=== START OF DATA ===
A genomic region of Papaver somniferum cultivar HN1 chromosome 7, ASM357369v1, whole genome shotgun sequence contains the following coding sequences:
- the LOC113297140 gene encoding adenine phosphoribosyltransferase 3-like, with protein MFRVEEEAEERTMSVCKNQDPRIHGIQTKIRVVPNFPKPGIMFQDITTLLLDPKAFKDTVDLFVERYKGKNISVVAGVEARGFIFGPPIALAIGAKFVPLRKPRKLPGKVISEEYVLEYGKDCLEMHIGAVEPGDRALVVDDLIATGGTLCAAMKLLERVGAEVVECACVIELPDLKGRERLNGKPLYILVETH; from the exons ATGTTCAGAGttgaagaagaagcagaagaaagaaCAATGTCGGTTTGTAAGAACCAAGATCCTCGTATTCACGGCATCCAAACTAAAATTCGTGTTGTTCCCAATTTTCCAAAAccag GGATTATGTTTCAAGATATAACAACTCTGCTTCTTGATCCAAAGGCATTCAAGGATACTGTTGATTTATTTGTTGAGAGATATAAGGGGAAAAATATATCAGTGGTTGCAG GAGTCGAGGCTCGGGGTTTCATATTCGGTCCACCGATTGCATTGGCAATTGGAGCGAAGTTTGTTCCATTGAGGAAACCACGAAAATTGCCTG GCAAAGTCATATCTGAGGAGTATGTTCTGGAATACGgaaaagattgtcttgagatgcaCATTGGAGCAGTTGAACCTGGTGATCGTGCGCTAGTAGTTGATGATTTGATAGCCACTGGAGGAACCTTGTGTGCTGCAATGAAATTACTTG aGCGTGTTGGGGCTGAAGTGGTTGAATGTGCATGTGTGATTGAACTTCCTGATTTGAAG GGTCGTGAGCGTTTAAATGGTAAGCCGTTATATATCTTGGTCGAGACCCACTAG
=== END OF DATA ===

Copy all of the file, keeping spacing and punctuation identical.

A genomic region of Papaver somniferum cultivar HN1 chromosome 7, ASM357369v1, whole genome shotgun sequence contains the following coding sequences:
- the LOC113297140 gene encoding adenine phosphoribosyltransferase 3-like, with protein MFRVEEEAEERTMSVCKNQDPRIHGIQTKIRVVPNFPKPGIMFQDITTLLLDPKAFKDTVDLFVERYKGKNISVVAGVEARGFIFGPPIALAIGAKFVPLRKPRKLPGKVISEEYVLEYGKDCLEMHIGAVEPGDRALVVDDLIATGGTLCAAMKLLERVGAEVVECACVIELPDLKGRERLNGKPLYILVETH; from the exons ATGTTCAGAGttgaagaagaagcagaagaaagaaCAATGTCGGTTTGTAAGAACCAAGATCCTCGTATTCACGGCATCCAAACTAAAATTCGTGTTGTTCCCAATTTTCCAAAAccag GGATTATGTTTCAAGATATAACAACTCTGCTTCTTGATCCAAAGGCATTCAAGGATACTGTTGATTTATTTGTTGAGAGATATAAGGGGAAAAATATATCAGTGGTTGCAG GAGTCGAGGCTCGGGGTTTCATATTCGGTCCACCGATTGCATTGGCAATTGGAGCGAAGTTTGTTCCATTGAGGAAACCACGAAAATTGCCTG GCAAAGTCATATCTGAGGAGTATGTTCTGGAATACGgaaaagattgtcttgagatgcaCATTGGAGCAGTTGAACCTGGTGATCGTGCGCTAGTAGTTGATGATTTGATAGCCACTGGAGGAACCTTGTGTGCTGCAATGAAATTACTTG aGCGTGTTGGGGCTGAAGTGGTTGAATGTGCATGTGTGATTGAACTTCCTGATTTGAAG GGTCGTGAGCGTTTAAATGGTAAGCCGTTATATATCTTGGTCGAGACCCACTAG